Unfortunately, Dolittle is a prime example of an ill-advised notion that a filmmaker, in this case writer/director Stephen Gaghan, known for his intensely violent films “Traffic,” and “Syriana,” can effectively cross over into the genre of film’s based on classic children’s literature.
The beloved Dr. Dolittle books—-penned in 1920 by Hugh Lofting—are intended for children ages nine and ten, but Gaghan’s adaptation has fear-provoking violence between animals, as well as a terrifying attack by a fire-breathing dragon. These are two reasons why I can’t recommend Dolittle. Additionally, there is a ‘dark tone’ to the character of Dr. Dolittle that is problematic.
Not only does Robert Downey Jr. (Dr. Dolittle) have a chaotic script to work with, his accent that should be English is a muddled form of Welsh—with bits of Irish in the mix. Downey has stated that he chose to play Dolittle as an outsider Welshman, and worked with a dialect coach to learn the challenging accent—regardless of inconsistency and incoherency—only added to his discernible character faults through the duration of the film.
Although Dr. Dolittle is a loner with the skill of mastering all animal languages, he’s also known as a brilliant physician. So, what’s the reason behind his snarky tone, especially in his relationship with the children in the movie? Although Robert Downey Jr.’s Iron Man character has an indifferent, teasing attitude towards kids in those films, the undertone is endearing and his gestures indicate a true gentleness—quite the opposite of what occurs in Dolittle where his blatant indifference creates an unrelatable character.
Beginning seven years after the death of his wife, Lily, he serves as the veterinarian to Queen Victoria’s England and lives as a hermit behind the high walls of Dolittle Manor desiring only the company of his animal friends. And what a great cast of animal friends, Chee-Chee (Rami Malek), a self-doubting gorilla; Dab-Dab (Octavia Spencer), a silly duck; the squabbling duo of a fearful ostrich Plimpton (Kumail Nanjiani)) and aloof polar bear Yoshi (John Cena); and lastly the stubborn parrot named Polynesia (Emma Thompson), serving as Dolittle’s confidante. The animals are fun to watch; however, their relatively basic dialogue is a missed opportunity to give them pizzazz, or unique situations with Dolittle whose ‘talking to the animals’ is basically chatty idle talk’ by all.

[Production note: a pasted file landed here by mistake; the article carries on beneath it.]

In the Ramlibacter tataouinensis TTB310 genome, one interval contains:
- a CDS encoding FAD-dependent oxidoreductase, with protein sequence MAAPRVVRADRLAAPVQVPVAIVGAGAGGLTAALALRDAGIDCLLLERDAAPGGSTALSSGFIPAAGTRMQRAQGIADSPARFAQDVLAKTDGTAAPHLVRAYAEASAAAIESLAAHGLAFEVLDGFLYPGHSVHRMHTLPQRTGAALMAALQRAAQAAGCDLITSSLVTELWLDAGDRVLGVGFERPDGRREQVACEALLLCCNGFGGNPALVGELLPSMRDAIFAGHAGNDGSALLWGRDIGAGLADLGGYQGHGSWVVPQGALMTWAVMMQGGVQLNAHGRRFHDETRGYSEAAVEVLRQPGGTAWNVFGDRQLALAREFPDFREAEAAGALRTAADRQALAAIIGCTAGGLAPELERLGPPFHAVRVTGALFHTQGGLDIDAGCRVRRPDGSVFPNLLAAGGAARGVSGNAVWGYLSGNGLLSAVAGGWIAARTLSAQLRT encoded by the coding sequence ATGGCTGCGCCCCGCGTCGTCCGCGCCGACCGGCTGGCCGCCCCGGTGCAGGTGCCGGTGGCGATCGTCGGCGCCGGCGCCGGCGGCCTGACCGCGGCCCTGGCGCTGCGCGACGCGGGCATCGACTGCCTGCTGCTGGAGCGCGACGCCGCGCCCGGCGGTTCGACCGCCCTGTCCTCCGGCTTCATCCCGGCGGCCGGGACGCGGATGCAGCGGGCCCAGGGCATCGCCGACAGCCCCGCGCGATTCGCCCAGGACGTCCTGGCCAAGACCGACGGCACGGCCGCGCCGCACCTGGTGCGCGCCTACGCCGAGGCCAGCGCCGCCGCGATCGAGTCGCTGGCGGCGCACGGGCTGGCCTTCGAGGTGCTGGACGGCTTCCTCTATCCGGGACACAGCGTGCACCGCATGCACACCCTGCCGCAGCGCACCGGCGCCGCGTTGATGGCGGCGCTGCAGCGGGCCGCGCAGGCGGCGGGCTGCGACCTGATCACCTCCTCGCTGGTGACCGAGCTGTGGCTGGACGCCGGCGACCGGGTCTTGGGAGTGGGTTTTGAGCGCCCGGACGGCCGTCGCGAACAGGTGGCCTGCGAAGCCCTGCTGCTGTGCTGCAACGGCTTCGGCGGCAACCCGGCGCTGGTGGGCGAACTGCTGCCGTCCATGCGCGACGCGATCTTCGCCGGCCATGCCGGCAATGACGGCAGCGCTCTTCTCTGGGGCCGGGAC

A shining star is the Queen’s young future lady-in-waiting Lady Rose (Carmel Laniado), who insists that Dolittle help save the dying Queen from a mysterious illness. Yes, she holds her ground with fierce determination yet isn’t given an ounce of hope—again a miscue by the writers. Her scenes with Tommy Stubbins (Harry Collett, “Dunkirk”), a 12-year-old boy, are the highlight of the movie. Both of their performances are tremendous.
Initially, Stubbins seeks out Dr. Dolittle as he needs help with an injured squirrel. Even though Dolittle attends to the squirrel, he tries to discourage Tommy from learning about his gift of talking with the animals, although begrudgingly takes him under his wing. Again, not a story-line to be embraced by kids. The other two male adult characters are also bizarre; Dr. Blair Müdfly, (Michael Sheen), the royal physician, is frustrated trying to cure terminally ill Queen Victoria. He’s jealous of Dolittle’s esteemed reputation in the palace, and his anger toward Dolittle turns him into a raving lunatic. Lily’s father, The Pirate King Rassouli (Antonio Banderas), has a vendetta against Dolittle, and he blames him for his daughter’s death.
Where are the women in the film? In Dr. Dolittle books, he has two daughters Charisse and Maya; his sister is Sarah, and how about adding Archer, his father? It’s a shame these characters aren’t incorporated into the script. For that matter, where are any nurturing adults, and where’s a ‘voice of reason’?
The outlandish shift in the plot adds further chaos, moving from England to an adventure off to the pirate port of Monteverde to find a journal that holds the key to finding the mystical Eden Tree Island. Abruptly, the film veers off course with shades of Pirates of the Caribbean.
The ending credits include a scene with psycho Dr. Blair Müdfly, surrounded by bats in a cave. Does this mean the sequel will feature vampire Müdfly’s continued revenge? If so, “Oh, please don’t go there!”